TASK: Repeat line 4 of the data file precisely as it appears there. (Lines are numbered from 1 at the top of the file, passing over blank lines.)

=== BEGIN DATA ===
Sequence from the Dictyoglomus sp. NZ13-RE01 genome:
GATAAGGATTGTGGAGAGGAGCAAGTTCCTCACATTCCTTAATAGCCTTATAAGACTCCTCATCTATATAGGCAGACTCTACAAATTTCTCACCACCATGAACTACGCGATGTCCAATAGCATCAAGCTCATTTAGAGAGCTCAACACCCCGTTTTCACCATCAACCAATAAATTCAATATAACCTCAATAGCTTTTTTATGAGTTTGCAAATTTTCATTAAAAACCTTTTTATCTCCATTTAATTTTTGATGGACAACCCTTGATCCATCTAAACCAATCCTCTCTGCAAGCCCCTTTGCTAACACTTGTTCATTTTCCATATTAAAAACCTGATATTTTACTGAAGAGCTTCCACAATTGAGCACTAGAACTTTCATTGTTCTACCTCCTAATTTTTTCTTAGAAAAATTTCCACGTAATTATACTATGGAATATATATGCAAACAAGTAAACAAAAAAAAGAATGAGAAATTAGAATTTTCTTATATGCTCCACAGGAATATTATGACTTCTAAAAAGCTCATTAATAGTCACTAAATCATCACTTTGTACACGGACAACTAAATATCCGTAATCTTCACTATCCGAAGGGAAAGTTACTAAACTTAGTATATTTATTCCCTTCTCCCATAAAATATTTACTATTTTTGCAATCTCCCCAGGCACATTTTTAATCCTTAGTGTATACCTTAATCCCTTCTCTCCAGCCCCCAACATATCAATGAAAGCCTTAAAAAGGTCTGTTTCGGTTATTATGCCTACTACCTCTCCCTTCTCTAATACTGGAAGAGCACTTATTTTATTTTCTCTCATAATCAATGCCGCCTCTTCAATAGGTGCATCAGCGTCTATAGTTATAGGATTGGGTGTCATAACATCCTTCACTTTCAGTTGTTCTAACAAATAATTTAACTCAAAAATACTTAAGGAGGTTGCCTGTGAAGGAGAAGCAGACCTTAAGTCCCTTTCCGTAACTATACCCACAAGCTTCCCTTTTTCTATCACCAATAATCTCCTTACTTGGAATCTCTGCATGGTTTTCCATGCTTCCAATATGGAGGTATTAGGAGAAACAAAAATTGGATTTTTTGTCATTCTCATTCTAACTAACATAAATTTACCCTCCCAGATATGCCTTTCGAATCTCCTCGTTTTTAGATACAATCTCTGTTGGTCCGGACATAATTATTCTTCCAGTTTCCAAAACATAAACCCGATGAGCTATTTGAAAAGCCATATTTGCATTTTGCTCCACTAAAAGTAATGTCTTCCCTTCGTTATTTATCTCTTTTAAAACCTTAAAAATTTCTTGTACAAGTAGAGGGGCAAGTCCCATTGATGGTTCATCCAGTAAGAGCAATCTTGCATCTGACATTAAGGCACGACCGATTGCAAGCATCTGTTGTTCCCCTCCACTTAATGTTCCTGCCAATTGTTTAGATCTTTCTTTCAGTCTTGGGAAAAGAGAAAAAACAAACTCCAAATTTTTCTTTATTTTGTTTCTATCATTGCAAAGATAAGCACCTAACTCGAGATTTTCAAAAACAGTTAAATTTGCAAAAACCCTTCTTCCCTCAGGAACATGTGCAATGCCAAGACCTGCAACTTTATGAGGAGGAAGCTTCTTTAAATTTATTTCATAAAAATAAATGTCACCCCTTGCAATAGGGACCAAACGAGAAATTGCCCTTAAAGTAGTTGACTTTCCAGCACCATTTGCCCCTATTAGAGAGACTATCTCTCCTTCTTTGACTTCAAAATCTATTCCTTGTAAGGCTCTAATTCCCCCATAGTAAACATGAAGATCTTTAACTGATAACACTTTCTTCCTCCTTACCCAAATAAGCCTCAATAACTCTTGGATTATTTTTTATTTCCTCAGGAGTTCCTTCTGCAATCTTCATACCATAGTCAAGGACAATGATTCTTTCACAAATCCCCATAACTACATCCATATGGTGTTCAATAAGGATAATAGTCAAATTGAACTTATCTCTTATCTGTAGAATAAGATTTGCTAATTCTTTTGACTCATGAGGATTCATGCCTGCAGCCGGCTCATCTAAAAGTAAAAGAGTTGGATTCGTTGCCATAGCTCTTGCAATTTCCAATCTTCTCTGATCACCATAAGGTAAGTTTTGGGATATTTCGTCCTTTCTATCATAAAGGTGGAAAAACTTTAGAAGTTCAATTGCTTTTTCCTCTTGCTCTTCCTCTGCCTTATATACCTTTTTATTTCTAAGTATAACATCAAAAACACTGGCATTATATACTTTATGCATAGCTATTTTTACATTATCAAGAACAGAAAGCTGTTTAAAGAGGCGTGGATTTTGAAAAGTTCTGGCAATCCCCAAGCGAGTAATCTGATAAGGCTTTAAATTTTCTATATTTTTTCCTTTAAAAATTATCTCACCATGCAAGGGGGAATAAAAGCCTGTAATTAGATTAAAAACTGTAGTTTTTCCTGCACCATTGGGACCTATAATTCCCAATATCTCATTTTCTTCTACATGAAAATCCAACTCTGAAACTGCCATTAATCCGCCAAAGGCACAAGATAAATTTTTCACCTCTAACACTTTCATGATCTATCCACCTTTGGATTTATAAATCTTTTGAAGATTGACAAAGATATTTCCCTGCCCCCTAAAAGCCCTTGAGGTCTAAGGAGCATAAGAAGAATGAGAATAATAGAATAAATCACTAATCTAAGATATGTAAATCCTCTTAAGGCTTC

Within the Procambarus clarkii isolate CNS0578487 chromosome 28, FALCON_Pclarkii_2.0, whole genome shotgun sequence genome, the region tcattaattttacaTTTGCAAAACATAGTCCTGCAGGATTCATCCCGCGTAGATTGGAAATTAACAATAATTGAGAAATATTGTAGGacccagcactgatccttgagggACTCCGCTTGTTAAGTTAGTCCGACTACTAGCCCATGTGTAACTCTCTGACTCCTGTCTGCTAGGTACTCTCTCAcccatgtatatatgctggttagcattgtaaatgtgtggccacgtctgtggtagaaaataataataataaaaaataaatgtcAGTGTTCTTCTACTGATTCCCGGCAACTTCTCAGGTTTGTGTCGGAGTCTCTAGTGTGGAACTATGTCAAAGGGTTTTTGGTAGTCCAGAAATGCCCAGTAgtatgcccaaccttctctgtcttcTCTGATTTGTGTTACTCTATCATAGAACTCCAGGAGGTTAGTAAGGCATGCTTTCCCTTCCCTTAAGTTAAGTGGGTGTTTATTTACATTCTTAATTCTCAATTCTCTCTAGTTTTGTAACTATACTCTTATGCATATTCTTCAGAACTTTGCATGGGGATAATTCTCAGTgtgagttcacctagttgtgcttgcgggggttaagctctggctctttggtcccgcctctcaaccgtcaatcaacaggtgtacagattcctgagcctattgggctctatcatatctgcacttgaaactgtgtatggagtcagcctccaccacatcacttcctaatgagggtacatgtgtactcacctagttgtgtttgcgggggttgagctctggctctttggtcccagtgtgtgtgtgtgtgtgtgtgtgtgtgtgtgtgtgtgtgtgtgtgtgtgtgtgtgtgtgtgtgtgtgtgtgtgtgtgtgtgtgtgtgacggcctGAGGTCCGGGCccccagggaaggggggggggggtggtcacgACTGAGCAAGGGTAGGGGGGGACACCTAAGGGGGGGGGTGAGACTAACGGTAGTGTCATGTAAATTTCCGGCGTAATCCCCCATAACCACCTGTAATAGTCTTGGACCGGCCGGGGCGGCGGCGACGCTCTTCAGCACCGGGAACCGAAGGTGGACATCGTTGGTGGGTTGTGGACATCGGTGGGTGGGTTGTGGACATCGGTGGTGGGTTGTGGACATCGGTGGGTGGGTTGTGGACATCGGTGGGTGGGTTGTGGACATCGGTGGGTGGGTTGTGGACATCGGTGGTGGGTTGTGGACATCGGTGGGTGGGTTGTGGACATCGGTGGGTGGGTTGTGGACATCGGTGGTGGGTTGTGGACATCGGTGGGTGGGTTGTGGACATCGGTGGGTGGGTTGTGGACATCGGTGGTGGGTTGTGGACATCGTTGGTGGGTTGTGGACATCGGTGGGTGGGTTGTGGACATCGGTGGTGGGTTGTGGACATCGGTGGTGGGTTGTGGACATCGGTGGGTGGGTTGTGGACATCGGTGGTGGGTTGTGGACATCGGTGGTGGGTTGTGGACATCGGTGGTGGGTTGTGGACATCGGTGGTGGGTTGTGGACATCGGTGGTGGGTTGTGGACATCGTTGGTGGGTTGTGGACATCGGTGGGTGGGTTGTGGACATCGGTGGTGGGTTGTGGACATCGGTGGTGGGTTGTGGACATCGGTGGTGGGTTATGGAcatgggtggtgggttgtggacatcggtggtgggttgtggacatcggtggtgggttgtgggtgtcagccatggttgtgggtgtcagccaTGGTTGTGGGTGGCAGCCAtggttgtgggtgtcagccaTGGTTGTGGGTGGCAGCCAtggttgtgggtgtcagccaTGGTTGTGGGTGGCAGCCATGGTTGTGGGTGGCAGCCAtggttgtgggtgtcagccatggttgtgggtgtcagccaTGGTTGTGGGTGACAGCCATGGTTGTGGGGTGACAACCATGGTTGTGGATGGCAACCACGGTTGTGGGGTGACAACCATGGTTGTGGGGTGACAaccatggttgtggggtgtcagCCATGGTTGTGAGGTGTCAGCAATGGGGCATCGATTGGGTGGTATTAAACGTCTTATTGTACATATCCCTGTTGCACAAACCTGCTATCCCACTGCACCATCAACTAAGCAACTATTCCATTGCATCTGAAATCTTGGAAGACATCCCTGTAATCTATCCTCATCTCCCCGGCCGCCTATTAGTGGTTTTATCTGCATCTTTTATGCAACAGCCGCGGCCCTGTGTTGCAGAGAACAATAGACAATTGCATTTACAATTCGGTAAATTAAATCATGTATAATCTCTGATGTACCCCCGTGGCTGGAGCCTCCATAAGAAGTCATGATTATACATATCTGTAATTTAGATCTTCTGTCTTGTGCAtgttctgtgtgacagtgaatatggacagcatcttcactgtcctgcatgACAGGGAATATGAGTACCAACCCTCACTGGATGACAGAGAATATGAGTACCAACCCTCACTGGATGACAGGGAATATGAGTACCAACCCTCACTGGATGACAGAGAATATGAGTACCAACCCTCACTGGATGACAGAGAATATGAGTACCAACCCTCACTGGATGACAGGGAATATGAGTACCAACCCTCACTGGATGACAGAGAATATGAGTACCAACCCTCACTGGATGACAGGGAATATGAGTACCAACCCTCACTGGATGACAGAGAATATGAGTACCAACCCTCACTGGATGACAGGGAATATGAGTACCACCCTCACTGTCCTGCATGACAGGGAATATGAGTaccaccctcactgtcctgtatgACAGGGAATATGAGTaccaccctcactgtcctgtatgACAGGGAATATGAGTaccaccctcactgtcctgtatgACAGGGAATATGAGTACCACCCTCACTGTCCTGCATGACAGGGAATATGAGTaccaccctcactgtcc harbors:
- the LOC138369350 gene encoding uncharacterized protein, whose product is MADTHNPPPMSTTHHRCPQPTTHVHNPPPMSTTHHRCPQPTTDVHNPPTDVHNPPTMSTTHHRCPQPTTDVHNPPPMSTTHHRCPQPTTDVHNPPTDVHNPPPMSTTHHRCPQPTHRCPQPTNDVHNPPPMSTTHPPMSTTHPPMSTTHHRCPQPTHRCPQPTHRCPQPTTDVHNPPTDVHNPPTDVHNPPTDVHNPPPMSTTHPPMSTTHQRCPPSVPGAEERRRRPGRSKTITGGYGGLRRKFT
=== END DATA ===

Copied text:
- the LOC138369350 gene encoding uncharacterized protein, whose product is MADTHNPPPMSTTHHRCPQPTTHVHNPPPMSTTHHRCPQPTTDVHNPPTDVHNPPTMSTTHHRCPQPTTDVHNPPPMSTTHHRCPQPTTDVHNPPTDVHNPPPMSTTHHRCPQPTHRCPQPTNDVHNPPPMSTTHPPMSTTHPPMSTTHHRCPQPTHRCPQPTHRCPQPTTDVHNPPTDVHNPPTDVHNPPTDVHNPPPMSTTHPPMSTTHQRCPPSVPGAEERRRRPGRSKTITGGYGGLRRKFT